It is thus desirable to provide a new and improved suction line heat exchanger.
Specifically, it is desirable to provide a combined evaporator and suction line heat exchanger which is extremely compact.
SUMMARY OF THE INVENTION The present invention provides a combined evaporator and suction line heat exchanger for use in air conditioning and refrigeration systems, the heat exchanger 20 including a first elongated, flattened, multi-port tube having a major dimension, a minor dimension measured transverse to the major dimension and opposed ends. The first tube is formed in a serpentine configuration by bends across the minor dimension
S.
o* oo [R:\LIBLL] 14830.doc:TCW
PATENT
Docket No. 655.00736 Index 884 with a plurality of generally parallel spaced runs between the ends and defining an evaporator. A first tube inlet fixture is located on one of the ends of the first tube and a first tube outlet fixture is located on the other of the ends of the first tube. Fins extend between adjacent ones of the runs of the tube. A second elongated, flattened multi-port tube having a length that is a minor fraction of that of the first tube is provided. The second tube has opposed ends, a major dimension and a minor dimension measured transverse to the major dimension.
The second tube, along a side wall substantially defining the major dimension, is bonded to a corresponding side wall for the first tube at a location immediately upstream of the outlet fixture to be in good heat exchange relation therewith to define a suction line heat exchanger. A suction line inlet fixture is located on one of the second tube ends and a suction line outlet fixture is located on the other of the tube ends.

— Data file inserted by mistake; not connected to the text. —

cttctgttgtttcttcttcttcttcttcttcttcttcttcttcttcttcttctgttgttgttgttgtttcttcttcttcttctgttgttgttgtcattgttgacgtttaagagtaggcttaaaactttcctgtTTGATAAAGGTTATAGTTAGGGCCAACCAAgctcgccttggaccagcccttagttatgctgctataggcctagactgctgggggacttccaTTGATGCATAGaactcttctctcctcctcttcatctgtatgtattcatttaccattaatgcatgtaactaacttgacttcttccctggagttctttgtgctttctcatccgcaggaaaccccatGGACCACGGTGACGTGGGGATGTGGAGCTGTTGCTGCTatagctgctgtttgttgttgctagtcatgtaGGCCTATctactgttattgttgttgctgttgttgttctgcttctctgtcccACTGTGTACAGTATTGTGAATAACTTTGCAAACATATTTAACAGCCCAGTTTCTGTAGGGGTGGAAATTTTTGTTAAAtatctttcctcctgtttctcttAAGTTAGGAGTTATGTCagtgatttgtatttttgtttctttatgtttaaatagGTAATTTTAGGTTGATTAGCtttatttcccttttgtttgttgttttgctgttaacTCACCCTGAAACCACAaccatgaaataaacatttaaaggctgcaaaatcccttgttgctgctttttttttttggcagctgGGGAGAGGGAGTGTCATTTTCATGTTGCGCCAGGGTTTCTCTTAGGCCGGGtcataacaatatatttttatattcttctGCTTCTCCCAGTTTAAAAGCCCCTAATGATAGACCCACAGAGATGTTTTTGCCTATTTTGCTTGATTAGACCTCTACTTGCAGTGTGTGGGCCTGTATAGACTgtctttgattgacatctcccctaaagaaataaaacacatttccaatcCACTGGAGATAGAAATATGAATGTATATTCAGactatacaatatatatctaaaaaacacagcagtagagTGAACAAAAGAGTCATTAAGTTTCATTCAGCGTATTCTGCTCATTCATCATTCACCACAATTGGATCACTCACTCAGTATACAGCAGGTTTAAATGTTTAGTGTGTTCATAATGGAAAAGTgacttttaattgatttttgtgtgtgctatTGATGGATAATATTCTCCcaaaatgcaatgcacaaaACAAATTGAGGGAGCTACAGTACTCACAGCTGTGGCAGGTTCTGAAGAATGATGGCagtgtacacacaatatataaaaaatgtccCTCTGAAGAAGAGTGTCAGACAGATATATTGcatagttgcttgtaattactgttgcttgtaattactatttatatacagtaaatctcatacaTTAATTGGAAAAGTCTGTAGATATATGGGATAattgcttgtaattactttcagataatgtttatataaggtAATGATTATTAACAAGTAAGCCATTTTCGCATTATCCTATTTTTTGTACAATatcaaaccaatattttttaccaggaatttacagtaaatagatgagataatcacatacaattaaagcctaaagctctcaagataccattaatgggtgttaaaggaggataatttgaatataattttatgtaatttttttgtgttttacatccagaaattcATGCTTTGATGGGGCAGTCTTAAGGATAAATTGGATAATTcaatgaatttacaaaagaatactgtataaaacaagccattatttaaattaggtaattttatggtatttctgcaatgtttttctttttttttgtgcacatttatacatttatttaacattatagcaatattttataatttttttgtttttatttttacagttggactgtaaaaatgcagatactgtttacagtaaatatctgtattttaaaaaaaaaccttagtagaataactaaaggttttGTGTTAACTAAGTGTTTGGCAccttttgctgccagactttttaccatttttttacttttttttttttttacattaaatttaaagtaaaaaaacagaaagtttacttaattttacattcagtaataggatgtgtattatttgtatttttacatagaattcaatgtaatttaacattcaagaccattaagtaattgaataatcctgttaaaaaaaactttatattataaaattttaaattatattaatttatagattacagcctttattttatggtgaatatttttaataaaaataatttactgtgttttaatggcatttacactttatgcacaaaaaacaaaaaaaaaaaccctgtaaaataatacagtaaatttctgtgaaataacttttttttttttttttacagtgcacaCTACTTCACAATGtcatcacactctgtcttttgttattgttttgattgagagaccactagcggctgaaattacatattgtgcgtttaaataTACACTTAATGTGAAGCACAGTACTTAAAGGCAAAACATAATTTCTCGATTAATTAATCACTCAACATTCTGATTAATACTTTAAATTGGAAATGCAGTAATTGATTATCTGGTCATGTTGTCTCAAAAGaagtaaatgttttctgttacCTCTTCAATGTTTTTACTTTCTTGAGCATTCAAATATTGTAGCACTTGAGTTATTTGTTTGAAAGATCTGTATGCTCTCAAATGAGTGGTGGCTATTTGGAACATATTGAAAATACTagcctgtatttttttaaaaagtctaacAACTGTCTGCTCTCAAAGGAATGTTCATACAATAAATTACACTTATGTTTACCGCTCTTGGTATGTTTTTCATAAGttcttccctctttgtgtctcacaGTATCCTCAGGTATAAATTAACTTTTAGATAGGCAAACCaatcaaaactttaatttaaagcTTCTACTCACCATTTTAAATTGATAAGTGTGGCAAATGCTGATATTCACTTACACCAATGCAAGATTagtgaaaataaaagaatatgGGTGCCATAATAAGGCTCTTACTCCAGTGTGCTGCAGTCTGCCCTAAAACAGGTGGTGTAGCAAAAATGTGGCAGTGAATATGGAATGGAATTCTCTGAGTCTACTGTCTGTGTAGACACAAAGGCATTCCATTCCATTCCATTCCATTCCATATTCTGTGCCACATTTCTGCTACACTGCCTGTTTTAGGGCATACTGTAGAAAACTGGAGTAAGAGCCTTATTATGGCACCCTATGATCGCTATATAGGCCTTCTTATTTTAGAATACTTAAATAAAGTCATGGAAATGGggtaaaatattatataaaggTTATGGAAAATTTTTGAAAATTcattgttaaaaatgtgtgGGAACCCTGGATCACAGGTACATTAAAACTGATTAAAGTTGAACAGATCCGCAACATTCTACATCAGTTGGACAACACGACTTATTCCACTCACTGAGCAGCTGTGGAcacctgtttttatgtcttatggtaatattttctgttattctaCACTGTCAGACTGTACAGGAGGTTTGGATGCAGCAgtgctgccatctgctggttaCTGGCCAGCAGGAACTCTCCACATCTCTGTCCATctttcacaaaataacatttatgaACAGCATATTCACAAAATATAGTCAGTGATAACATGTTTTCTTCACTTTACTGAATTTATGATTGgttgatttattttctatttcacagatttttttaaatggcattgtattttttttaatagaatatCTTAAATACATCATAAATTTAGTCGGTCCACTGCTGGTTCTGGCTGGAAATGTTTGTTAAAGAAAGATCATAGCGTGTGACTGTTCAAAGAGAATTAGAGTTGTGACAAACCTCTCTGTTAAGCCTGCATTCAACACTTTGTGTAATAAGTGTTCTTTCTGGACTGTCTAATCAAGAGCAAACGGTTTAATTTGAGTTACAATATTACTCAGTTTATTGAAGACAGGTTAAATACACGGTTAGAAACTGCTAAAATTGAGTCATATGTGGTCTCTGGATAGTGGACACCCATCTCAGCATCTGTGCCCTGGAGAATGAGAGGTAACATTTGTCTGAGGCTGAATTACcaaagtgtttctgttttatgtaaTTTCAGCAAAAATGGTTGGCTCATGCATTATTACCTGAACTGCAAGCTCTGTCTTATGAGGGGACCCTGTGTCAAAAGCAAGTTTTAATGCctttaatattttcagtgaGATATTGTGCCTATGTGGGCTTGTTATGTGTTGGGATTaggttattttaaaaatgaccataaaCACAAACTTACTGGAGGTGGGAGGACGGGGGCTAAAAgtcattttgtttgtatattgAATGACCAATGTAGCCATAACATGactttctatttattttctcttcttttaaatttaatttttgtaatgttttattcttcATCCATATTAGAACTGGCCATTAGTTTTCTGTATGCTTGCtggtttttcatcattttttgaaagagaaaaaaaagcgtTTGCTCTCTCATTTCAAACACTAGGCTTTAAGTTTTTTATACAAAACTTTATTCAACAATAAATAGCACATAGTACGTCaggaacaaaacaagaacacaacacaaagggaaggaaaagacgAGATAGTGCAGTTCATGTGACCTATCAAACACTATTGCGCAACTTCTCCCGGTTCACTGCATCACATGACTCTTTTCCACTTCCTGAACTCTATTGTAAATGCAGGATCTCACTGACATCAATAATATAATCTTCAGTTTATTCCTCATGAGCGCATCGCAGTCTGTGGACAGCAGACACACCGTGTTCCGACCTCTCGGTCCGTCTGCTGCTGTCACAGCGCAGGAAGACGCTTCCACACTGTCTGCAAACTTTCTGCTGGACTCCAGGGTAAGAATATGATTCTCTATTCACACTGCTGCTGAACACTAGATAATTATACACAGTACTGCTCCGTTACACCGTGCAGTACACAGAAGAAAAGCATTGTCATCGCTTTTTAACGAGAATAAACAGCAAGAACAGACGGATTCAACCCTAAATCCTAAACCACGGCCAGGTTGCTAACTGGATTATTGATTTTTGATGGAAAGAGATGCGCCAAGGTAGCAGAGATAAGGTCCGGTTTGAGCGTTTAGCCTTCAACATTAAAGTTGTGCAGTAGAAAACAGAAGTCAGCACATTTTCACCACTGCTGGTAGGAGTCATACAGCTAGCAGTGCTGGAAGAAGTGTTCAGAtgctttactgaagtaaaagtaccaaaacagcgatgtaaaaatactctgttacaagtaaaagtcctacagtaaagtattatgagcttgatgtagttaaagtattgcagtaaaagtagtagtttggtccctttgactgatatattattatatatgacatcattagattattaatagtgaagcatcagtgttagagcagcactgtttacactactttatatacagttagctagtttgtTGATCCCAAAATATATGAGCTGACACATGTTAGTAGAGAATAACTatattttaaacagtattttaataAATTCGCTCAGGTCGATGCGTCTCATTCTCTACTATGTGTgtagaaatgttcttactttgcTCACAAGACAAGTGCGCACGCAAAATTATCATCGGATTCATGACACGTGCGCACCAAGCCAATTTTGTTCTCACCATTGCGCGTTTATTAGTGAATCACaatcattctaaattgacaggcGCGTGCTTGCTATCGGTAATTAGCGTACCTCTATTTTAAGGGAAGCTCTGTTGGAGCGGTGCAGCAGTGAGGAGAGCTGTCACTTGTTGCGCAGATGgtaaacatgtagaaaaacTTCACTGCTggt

As a consequence of this construction, a suction line heat :15 exchanger is integrated into an evaporator and only increases one dimension **of the evaporator by a distance corresponding to the minor dimension of the second tube. As a consequence a highly compact structure results.
In a preferred embodiment, the first tube, at the location where it is bonded to the second tube, is at nominal right angles to the runs and is in 20 substantial abutment with some of the bends in the first two.
In a preferred embodiment, a third elongated, flattened, multi-port tube similar to a reverse image of the first tube is provided. The third tube has a major dimension, a minor dimension measured transverse to the major dimension and opposed ends. The third tube is formed in- a serpentine configuration by bends across its minor dimension with a plurality of generally parallel, spaced runs between the ends thereof and fins extend between adjacent runs of the third tube. One of the third tube ends is in fluid
PATENT